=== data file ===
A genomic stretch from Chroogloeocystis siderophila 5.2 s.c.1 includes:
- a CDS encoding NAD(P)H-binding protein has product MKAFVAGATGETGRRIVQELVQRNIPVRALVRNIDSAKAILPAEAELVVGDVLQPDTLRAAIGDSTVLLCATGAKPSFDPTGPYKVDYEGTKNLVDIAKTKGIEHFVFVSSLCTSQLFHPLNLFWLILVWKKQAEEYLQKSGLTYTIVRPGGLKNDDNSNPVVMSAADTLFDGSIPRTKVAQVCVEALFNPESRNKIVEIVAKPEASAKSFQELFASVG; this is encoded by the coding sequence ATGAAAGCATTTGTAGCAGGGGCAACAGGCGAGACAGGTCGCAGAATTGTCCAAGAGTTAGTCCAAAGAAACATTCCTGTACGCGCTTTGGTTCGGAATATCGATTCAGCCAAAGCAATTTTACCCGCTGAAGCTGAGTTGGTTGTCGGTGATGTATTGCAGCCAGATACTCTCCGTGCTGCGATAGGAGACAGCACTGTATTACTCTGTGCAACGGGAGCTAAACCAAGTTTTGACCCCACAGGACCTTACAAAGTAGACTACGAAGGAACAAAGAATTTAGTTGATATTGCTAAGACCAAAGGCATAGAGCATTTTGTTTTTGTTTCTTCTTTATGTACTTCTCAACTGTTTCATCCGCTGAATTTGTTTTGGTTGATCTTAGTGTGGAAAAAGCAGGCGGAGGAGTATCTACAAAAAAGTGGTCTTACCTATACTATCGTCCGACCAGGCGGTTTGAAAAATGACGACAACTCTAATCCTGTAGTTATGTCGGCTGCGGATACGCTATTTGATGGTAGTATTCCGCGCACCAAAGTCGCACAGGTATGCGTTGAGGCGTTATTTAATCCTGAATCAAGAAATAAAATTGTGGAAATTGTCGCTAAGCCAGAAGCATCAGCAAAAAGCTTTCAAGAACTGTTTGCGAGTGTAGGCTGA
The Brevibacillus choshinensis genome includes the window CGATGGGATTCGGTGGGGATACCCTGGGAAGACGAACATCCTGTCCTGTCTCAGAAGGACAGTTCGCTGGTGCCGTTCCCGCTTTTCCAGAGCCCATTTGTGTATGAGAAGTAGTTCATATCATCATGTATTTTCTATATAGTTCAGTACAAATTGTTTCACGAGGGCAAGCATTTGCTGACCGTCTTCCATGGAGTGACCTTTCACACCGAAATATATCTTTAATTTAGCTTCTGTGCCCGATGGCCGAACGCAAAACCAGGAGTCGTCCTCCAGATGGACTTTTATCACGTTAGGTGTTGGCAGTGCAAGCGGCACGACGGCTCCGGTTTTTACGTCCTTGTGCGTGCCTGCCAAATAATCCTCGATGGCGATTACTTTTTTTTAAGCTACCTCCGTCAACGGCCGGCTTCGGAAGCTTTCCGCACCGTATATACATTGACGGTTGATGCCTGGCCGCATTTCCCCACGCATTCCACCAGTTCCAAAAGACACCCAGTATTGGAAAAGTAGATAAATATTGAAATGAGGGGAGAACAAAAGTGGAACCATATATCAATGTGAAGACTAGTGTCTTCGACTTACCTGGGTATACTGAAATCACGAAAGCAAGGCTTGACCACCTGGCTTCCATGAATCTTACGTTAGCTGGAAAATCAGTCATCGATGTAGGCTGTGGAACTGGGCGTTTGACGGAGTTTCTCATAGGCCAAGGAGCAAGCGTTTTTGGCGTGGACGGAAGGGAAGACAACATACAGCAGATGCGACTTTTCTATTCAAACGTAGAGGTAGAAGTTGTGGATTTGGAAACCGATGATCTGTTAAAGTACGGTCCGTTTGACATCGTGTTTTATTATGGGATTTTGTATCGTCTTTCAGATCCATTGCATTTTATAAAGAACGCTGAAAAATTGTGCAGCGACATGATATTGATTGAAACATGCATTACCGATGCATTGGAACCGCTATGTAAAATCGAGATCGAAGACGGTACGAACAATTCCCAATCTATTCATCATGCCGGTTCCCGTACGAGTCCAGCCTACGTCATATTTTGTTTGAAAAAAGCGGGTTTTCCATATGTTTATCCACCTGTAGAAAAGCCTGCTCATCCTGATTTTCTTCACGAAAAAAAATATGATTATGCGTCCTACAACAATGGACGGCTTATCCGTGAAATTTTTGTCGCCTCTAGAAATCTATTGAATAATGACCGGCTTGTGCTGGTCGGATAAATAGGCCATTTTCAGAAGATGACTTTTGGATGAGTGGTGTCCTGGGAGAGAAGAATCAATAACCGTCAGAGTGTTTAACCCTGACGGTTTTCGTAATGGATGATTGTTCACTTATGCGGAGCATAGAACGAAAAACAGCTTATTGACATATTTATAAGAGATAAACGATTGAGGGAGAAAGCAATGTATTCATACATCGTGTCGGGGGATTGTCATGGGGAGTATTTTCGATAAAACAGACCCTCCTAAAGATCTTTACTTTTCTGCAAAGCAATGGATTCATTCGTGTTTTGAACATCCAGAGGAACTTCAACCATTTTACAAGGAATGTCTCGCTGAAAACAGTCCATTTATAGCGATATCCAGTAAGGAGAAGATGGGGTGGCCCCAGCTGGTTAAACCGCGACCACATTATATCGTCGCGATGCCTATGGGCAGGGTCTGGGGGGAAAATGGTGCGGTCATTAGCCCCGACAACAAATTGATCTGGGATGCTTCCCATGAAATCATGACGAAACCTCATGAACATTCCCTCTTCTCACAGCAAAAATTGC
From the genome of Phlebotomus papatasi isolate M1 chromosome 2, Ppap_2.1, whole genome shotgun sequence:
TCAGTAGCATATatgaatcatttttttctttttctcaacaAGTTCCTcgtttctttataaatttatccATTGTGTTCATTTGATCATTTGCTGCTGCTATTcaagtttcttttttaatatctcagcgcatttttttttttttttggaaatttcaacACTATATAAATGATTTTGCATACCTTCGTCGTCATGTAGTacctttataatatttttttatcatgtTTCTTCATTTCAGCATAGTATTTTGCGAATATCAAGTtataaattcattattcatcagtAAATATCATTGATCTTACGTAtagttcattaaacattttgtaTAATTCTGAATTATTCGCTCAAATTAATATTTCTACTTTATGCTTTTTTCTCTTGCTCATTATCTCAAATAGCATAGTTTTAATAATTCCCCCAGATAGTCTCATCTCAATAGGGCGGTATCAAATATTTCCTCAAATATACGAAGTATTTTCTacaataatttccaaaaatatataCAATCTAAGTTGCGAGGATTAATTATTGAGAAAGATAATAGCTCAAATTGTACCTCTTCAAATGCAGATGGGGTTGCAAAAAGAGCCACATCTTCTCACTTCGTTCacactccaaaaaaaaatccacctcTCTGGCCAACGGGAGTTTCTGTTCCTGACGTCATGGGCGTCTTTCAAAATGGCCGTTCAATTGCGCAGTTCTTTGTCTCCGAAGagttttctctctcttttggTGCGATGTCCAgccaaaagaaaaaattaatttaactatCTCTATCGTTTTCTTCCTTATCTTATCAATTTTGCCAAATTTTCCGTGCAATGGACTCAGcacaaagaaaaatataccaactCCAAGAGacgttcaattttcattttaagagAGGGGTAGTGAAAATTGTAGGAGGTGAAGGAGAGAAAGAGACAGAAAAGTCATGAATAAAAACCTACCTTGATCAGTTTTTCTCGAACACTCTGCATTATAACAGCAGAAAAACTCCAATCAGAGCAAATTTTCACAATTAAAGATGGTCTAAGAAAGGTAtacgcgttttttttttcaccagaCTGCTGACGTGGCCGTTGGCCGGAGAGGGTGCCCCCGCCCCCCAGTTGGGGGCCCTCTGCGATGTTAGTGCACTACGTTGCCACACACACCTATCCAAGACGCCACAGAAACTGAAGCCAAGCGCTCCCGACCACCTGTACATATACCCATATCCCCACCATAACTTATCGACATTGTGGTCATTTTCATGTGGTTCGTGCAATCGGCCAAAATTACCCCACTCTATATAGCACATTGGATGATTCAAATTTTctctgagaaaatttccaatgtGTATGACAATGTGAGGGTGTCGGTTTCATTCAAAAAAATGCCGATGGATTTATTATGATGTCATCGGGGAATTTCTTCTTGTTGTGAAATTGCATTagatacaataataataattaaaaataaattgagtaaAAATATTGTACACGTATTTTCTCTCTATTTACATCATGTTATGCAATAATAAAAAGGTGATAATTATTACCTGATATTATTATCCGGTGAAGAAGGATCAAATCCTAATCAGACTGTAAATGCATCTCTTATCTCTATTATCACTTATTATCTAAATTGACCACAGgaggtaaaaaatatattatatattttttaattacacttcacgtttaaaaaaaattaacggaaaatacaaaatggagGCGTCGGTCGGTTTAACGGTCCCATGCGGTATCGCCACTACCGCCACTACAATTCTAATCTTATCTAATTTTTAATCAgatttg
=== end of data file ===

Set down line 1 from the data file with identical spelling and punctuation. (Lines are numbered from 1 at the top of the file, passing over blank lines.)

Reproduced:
A genomic stretch from Chroogloeocystis siderophila 5.2 s.c.1 includes: